Fisher Capespan offering a variety of imported fruit
by Tad Thompson | February 01, 2010
GLOUCESTER CITY, NJ -- A wide mix of imported fruit continues to grow wider for Fisher Capespan USA LLC, based here.
The company announced Jan. 20 that it was making an immediate, solid move into a year-round international avocado program. But that's just part of the firm's story, according to Marc Solomon, president and chief executive officer, and Mark Greenberg, chief operating officer and senior vice president of procurement, who met with The Produce News Jan. 20 in Mr. Solomon's office.
Showing a variety of fruits being handled by Fisher Capespan in mid-January, Mr. Solomon first pointed to Prime variety seedless organic green grapes from South Africa, which the firm is receiving "in small volumes every week or so. "There are no other organic green grapes in the market."
Because of fumigation requirements for Chilean grapes maintained by the U.S. Department of Agriculture's Animal & Plant Health Inspection Service, no grapes from Chile are allowed to be certified as organic, he said.
Mr. Solomon said that his firm would begin receiving Sunred seedless and a black seeded organic grape from South Africa in February.
Fisher Capespan plans to receive very large Red Globe grapes from Peru until Chilean Red Globes begin arriving in the United States around Feb. 1. The tabletop display in Mr. Solomon's office also featured seedless Flame grapes from Chile as well as the company's very first Hass avocado imports, also from Chile.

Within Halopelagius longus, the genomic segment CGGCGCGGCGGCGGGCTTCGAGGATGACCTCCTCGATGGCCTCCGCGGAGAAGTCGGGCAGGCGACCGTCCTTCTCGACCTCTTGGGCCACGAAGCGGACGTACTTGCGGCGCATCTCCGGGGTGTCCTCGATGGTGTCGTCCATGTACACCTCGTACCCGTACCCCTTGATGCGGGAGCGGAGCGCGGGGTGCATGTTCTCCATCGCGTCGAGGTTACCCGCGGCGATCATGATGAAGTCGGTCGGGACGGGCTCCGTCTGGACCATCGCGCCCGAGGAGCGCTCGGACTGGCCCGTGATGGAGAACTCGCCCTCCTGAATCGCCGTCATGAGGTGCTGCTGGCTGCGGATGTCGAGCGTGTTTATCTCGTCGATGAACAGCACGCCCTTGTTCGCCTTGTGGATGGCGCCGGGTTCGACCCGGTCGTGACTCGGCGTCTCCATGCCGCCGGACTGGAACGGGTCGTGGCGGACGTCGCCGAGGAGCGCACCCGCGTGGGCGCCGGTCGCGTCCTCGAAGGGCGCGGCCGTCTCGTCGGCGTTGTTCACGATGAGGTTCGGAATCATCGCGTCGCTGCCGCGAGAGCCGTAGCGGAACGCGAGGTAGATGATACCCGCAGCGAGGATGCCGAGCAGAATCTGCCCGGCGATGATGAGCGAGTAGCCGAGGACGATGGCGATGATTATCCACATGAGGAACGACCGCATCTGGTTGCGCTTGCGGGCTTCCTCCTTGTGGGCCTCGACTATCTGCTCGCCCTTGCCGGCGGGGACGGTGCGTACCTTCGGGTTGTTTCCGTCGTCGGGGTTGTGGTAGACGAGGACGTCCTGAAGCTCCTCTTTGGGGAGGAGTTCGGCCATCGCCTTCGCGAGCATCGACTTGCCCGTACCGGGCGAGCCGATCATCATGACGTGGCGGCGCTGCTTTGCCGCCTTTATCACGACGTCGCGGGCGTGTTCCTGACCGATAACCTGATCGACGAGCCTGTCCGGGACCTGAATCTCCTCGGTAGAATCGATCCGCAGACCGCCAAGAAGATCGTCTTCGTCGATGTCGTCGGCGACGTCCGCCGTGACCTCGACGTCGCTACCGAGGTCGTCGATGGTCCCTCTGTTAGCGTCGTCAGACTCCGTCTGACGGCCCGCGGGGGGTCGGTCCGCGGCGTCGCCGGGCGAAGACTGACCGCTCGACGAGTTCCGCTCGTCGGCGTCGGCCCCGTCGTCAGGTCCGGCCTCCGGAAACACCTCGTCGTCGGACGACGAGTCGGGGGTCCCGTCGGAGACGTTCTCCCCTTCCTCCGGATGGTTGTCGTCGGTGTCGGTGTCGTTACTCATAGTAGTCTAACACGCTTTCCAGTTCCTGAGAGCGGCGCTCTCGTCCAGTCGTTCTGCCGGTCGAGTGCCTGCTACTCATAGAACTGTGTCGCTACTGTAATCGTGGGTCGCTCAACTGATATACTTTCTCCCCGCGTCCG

This season, Fisher Capespan will receive 1.5 million boxes of Chilean grapes and approximately 200,000 boxes of Chilean apples, which should begin arriving in early March.
Mr. Greenberg indicated that Fisher Capespan's strong entry into the avocado business is partially attributable to the firm's already-strong standing with citrus grower-exporters in Chile and Peru, who mostly grow avocados. Mr. Greenberg said that the Chilean citrus deal will begin in May.
The firm plans to receive 250,000 15-kilo-equivalents of Chilean clementines and about 200,000 boxes of Chilean Navel oranges, which will begin in late June and run as late as mid-October.
"It's too early to know too much" about the Chilean citrus crop, Mr. Solomon noted.
Mr. Greenberg said that the Peruvian citrus deal would begin with Satsumas in May. Peru will ship a variety of citrus varieties including "a very, very limited volume of grapefruit."